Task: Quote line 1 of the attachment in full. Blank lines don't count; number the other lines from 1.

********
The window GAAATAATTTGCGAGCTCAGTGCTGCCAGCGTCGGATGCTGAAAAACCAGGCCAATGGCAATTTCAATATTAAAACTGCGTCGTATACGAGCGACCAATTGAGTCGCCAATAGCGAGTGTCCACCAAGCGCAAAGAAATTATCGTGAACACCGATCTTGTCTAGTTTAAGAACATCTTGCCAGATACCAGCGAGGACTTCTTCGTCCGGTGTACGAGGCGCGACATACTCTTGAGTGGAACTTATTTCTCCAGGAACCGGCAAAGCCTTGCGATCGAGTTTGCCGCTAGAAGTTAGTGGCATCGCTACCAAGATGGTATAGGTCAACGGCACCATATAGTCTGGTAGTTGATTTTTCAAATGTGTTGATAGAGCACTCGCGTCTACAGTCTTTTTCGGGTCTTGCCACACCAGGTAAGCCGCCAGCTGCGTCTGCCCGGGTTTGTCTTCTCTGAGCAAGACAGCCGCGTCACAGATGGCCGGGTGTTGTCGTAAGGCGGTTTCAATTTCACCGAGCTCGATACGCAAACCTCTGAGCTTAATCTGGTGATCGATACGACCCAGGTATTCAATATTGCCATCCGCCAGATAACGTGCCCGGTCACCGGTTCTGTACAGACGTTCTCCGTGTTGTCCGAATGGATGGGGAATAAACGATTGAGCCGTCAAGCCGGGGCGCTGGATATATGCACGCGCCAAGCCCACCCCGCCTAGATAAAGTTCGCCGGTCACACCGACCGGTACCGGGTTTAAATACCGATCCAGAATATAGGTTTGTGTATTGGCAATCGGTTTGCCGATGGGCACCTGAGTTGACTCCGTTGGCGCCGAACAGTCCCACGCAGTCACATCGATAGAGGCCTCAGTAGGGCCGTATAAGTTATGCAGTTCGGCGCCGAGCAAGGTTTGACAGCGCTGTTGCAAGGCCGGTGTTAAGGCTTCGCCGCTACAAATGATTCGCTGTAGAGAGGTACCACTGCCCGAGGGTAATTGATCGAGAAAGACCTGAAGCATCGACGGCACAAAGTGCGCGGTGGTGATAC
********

The window GAAATAATTTGCGAGCTCAGTGCTGCCAGCGTCGGATGCTGAAAAACCAGGCCAATGGCAATTTCAATATTAAAACTGCGTCGTATACGAGCGACCAATTGAGTCGCCAATAGCGAGTGTCCACCAAGCGCAAAGAAATTATCGTGAACACCGATCTTGTCTAGTTTAAGAACATCTTGCCAGATACCAGCGAGGACTTCTTCGTCCGGTGTACGAGGCGCGACATACTCTTGAGTGGAACTTATTTCTCCAGGAACCGGCAAAGCCTTGCGATCGAGTTTGCCGCTAGAAGTTAGTGGCATCGCTACCAAGATGGTATAGGTCAACGGCACCATATAGTCTGGTAGTTGATTTTTCAAATGTGTTGATAGAGCACTCGCGTCTACAGTCTTTTTCGGGTCTTGCCACACCAGGTAAGCCGCCAGCTGCGTCTGCCCGGGTTTGTCTTCTCTGAGCAAGACAGCCGCGTCACAGATGGCCGGGTGTTGTCGTAAGGCGGTTTCAATTTCACCGAGCTCGATACGCAAACCTCTGAGCTTAATCTGGTGATCGATACGACCCAGGTATTCAATATTGCCATCCGCCAGATAACGTGCCCGGTCACCGGTTCTGTACAGACGTTCTCCGTGTTGTCCGAATGGATGGGGAATAAACGATTGAGCCGTCAAGCCGGGGCGCTGGATATATGCACGCGCCAAGCCCACCCCGCCTAGATAAAGTTCGCCGGTCACACCGACCGGTACCGGGTTTAAATACCGATCCAGAATATAGGTTTGTGTATTGGCAATCGGTTTGCCGATGGGCACCTGAGTTGACTCCGTTGGCGCCGAACAGTCCCACGCAGTCACATCGATAGAGGCCTCAGTAGGGCCGTATAAGTTATGCAGTTCGGCGCCGAGCAAGGTTTGACAGCGCTGTTGCAAGGCCGGTGTTAAGGCTTCGCCGCTACAAATGATTCGCTGTAGAGAGGTACCACTGCCCGAGGGTAATTGATCGAGAAAGACCTGAAGCATCGACGGCACAAAGTGCGCGGTGGTGATAC